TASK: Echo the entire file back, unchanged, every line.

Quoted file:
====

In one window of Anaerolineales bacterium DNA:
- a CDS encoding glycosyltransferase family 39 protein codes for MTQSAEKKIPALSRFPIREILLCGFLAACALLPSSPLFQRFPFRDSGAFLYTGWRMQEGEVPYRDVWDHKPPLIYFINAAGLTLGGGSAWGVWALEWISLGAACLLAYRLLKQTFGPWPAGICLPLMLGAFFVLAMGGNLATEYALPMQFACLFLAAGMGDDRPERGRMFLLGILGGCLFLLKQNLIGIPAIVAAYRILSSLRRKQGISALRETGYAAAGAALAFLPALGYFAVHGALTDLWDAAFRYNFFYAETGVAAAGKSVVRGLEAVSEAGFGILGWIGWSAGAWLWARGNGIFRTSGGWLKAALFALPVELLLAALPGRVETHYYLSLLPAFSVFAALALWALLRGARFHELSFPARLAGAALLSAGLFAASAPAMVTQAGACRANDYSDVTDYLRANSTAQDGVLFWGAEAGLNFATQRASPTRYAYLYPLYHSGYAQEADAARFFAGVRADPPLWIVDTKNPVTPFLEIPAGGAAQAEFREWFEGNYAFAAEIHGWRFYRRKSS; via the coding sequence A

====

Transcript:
In one window of Anaerolineales bacterium DNA:
- a CDS encoding glycosyltransferase family 39 protein codes for MTQSAEKKIPALSRFPIREILLCGFLAACALLPSSPLFQRFPFRDSGAFLYTGWRMQEGEVPYRDVWDHKPPLIYFINAAGLTLGGGSAWGVWALEWISLGAACLLAYRLLKQTFGPWPAGICLPLMLGAFFVLAMGGNLATEYALPMQFACLFLAAGMGDDRPERGRMFLLGILGGCLFLLKQNLIGIPAIVAAYRILSSLRRKQGISALRETGYAAAGAALAFLPALGYFAVHGALTDLWDAAFRYNFFYAETGVAAAGKSVVRGLEAVSEAGFGILGWIGWSAGAWLWARGNGIFRTSGGWLKAALFALPVELLLAALPGRVETHYYLSLLPAFSVFAALALWALLRGARFHELSFPARLAGAALLSAGLFAASAPAMVTQAGACRANDYSDVTDYLRANSTAQDGVLFWGAEAGLNFATQRASPTRYAYLYPLYHSGYAQEADAARFFAGVRADPPLWIVDTKNPVTPFLEIPAGGAAQAEFREWFEGNYAFAAEIHGWRFYRRKSS; via the coding sequence A